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Relational functions, classes and sort in C++

If you are defining your own relational function for use in sort, why do it have
to be a global function, rather than a class method.

Why is it that this works:


#include <cstdlib>
#include <vector>
#include <algorithm>
#include <iostream>

using namespace std;

bool comp(const int & x,const int & y){return x>y;}
class Foo
{
public:

Foo(vector<int> a){this->a=a;sort(this->a.begin(),this->a.end(),comp);}
void print(){for(unsigned int i=0;i<a.size() ;++i){cout<<a[i]<<" ";}cout<<endl;}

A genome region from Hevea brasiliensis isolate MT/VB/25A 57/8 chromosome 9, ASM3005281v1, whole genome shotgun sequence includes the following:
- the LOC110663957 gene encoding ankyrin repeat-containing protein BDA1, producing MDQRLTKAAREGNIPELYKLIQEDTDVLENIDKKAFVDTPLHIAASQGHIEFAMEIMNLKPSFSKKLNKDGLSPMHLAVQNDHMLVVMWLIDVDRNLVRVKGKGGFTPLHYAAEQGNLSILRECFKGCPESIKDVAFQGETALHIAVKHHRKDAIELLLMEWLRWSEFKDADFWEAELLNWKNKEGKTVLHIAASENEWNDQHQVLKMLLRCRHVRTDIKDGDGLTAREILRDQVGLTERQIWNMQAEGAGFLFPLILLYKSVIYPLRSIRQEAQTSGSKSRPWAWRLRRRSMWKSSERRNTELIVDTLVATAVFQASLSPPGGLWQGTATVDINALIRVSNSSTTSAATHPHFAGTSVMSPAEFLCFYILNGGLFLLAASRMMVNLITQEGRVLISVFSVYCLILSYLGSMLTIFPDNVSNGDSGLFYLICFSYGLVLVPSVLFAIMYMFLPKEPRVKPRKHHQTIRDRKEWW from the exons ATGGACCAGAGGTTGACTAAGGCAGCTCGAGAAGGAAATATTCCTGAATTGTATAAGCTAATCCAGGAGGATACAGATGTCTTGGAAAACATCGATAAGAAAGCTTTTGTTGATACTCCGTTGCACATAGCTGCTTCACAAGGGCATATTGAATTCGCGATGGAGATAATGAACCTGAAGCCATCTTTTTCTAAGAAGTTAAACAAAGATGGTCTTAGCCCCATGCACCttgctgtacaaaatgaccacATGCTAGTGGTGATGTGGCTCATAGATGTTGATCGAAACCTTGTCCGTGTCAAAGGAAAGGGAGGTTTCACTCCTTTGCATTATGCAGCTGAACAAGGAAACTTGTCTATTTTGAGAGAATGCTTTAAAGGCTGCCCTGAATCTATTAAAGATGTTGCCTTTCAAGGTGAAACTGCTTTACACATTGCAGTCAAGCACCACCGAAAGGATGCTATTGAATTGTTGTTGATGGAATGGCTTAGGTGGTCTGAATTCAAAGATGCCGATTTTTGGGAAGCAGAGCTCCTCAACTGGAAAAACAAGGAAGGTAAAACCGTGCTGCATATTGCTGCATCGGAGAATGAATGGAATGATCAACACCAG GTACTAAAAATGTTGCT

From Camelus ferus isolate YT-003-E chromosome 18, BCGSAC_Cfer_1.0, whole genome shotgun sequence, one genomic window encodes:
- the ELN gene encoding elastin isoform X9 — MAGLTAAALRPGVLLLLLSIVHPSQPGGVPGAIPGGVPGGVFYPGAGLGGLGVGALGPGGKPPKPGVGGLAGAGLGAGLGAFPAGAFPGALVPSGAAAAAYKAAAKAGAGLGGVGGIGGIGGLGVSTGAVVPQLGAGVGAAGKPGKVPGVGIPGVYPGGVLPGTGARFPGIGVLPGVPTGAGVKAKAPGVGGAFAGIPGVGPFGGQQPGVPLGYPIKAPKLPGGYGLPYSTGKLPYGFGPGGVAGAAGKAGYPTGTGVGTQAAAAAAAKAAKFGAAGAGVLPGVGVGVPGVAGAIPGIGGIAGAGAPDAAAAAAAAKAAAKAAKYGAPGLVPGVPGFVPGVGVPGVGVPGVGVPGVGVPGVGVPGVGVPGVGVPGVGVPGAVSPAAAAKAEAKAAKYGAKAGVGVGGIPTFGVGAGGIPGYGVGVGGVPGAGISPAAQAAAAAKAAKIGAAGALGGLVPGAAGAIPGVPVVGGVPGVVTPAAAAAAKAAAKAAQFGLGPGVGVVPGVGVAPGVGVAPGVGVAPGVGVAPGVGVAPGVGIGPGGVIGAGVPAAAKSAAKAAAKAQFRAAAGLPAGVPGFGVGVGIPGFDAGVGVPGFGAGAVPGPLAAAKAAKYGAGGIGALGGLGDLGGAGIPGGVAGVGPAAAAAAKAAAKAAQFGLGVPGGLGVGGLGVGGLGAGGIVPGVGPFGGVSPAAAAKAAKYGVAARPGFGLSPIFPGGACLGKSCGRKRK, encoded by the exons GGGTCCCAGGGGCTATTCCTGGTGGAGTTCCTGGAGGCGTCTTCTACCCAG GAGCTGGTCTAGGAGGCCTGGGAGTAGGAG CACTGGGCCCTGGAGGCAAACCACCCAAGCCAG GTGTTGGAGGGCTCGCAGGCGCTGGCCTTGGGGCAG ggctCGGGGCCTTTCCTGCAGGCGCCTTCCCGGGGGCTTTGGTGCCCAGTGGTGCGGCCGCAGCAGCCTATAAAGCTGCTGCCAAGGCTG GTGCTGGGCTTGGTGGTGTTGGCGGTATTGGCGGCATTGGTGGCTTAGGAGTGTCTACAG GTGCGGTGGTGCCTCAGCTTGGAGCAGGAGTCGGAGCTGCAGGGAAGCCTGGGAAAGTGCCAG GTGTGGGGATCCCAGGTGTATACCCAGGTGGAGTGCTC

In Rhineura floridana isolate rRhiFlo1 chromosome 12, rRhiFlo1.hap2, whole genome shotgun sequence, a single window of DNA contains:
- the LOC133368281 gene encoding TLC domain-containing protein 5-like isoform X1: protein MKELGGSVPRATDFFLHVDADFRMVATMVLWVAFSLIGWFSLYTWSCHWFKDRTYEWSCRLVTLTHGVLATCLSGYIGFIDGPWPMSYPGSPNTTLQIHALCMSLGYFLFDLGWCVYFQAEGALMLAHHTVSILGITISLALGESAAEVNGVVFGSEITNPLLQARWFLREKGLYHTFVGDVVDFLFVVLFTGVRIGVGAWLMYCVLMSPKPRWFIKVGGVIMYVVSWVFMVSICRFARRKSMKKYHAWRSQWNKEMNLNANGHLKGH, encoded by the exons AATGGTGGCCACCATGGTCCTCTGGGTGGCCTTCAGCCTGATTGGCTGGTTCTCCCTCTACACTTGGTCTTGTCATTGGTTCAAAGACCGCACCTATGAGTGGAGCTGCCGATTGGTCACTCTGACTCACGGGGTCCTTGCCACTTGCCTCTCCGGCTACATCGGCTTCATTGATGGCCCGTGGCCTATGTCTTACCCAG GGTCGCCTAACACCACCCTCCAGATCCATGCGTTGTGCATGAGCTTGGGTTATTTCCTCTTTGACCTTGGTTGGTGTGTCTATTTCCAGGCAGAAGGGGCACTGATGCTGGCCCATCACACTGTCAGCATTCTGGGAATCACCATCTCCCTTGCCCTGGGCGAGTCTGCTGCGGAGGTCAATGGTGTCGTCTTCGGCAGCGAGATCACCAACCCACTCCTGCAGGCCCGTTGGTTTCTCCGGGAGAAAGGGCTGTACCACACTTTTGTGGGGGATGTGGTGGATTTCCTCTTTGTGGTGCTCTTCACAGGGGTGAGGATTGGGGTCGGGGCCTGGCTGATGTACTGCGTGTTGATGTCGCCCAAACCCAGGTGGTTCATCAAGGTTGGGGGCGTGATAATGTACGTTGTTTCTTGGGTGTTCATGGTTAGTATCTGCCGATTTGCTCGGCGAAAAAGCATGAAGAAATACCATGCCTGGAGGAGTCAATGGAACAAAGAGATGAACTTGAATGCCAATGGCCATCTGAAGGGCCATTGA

private:
vector<int> a;
};

int main()
{
vector<int> a(3,3);
a[1]=1;
a[2]=2;

Foo foo(a);
foo.print();
}

when what's below doesn't.


#include <cstdlib>
#include <vector>
#include <algorithm>
#include <iostream>

using namespace std;

class Foo
{
public:
bool comp(const int & x,const int & y){return x>y;}
Foo(vector<int> a){this->a=a;sort(this->a.begin(),this->a.end(),comp);}
void print(){for(unsigned int i=0;i<a.size() ;++i){cout<<a[i]<<" ";}cout<<endl;}
private:
vector<int> a;
};

int main()
{
vector<int> a(3,3);
a[1]=1;
a[2]=2;

Foo foo(a);
foo.print();
}

Another question is, if the objects being compared, the object you have a vector of, are themselves a class, why can't you just overload the "<" operator in the class?

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